LUCY Brennan sees so much opportunity to encourage more women onto the pitch in the game she loves - even during a pandemic.
The 25-year-old Ballarat Soccer Club president says the social aspect of sport and promoting inclusion is fundamental in breaking barriers to women being more active.
Female training numbers at the club were strong when restrictions eased with about 20 in the open women's group and almost 40 in junior ranks. Brennan said it was a good learning experience and challenge to build such engagement back under lockdowns, regardless of not knowing when they might be able to train or play together once more.
A feature of the open women's squad this year has been a small band of "soccer mums" - women who took part in a social kick and basics skills program last year. Brennan has also recruited from parents of the under-16 girls team she coaches and the original goal was for them to train with the senior team and gain confidence to possibly play this season.
Flexibility and fostering a culture of no judgement have been the basis for Brennan in keeping players together on and off the field.
"It's a real testament to the women that they support each other and want to be friends. Women love to chat, so it could just be posting what they've been doing today," Brennan said.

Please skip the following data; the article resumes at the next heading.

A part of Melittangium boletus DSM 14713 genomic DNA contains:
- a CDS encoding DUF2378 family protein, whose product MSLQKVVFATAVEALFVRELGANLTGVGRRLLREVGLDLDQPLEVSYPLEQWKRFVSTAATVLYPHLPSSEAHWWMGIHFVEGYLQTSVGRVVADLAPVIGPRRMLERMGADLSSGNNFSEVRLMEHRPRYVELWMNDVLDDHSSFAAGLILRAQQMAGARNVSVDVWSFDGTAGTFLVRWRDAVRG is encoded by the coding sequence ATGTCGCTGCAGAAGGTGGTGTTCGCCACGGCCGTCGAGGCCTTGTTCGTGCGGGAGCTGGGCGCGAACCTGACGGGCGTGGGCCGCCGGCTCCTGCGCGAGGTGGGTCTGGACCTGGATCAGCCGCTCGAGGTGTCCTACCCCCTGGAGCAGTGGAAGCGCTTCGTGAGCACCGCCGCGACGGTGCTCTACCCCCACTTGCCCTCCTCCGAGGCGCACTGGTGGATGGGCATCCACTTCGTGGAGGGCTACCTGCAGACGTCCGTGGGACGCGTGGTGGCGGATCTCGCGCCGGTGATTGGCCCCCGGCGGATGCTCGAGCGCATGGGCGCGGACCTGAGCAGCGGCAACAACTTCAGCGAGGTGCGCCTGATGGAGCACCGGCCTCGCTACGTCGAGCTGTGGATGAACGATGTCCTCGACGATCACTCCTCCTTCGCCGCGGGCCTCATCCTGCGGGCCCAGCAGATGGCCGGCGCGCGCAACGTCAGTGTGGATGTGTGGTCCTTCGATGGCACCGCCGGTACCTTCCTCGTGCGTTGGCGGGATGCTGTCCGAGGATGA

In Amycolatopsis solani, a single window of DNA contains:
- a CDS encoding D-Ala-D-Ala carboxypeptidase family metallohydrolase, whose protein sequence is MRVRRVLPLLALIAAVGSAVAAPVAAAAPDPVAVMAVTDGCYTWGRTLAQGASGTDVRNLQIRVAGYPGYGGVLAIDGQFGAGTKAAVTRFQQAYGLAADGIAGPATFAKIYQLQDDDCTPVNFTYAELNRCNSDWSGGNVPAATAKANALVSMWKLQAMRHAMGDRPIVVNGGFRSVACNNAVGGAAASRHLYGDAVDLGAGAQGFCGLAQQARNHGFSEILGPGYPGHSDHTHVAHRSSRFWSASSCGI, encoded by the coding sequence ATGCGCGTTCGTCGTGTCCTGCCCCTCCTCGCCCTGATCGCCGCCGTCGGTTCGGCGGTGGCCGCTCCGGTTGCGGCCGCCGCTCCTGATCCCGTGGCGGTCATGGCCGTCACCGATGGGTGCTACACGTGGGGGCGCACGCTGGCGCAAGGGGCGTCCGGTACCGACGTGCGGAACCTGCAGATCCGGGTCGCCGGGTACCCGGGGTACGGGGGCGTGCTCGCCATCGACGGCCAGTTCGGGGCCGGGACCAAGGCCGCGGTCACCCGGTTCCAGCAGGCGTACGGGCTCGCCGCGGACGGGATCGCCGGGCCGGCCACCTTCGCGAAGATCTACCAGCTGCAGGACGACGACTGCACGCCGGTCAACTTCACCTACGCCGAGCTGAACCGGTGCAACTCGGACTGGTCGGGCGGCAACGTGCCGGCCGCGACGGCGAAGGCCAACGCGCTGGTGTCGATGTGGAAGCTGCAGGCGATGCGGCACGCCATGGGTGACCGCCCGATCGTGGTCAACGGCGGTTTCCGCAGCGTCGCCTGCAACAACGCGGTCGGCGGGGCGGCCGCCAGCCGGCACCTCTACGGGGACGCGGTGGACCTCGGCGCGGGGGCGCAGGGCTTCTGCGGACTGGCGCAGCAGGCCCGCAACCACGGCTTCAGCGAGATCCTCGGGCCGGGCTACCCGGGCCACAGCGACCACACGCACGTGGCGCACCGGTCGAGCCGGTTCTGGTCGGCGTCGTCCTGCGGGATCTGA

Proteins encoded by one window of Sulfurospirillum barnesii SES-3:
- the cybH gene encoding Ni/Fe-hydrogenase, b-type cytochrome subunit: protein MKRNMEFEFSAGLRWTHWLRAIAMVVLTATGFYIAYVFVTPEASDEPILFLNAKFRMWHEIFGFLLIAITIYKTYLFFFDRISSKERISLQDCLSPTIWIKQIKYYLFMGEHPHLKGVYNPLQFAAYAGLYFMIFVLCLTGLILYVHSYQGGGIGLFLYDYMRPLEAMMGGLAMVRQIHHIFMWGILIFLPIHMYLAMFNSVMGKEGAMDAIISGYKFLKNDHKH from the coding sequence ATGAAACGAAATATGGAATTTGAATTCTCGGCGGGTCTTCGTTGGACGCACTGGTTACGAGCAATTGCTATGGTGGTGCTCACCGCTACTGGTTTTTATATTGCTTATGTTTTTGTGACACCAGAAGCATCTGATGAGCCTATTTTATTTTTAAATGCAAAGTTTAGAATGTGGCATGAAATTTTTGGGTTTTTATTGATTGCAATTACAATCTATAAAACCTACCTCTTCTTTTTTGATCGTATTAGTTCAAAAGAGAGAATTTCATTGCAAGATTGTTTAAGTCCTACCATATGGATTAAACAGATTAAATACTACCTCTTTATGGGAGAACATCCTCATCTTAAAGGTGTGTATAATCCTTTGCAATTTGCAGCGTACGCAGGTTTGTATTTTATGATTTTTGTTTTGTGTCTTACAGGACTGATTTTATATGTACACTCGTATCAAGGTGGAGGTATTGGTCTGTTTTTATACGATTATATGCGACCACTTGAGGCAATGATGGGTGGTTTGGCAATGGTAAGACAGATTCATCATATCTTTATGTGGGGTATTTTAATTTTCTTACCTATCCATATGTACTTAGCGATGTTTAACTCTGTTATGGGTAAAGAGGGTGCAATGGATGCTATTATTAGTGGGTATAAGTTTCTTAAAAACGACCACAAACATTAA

"We're working on the things that when training is up and running, training sessions will be designed around what players want. It's important it's not all about the coach. For example, have a session not be all about fitness but some fun as well or allowing time for a chat.
"We want women to go home and feel they have done something fun and just for them."
It's important it's not all about the coach. For example, have a session not be all about fitness but some fun as well or allowing time for a chat.Lucy Brennan, Ballarat Soccer Club president
Women's competing life commitments has been one of the biggest barriers to regular participation in team sport, the club identified. Brennan said the the club was open to making sessions flexible, knowing other things could pop up on short notice for players.
In doing so, Brennan hoped to create an environment women felt excited about and one they tried to make work with as many sessions as they could.
Brennan grew up playing soccer and has taken her game to the state league with Sebastopol Vikings. She has seen the women's game boom and drop in Ballarat.
Brennan said there tended to be more obvious traditional participation paths for females in sports like netball and tennis. Ballarat Soccer Club, working with Ballarat District Soccer Association, was working hard for women to see their code as a option and maybe inspire other sports to change their approach.
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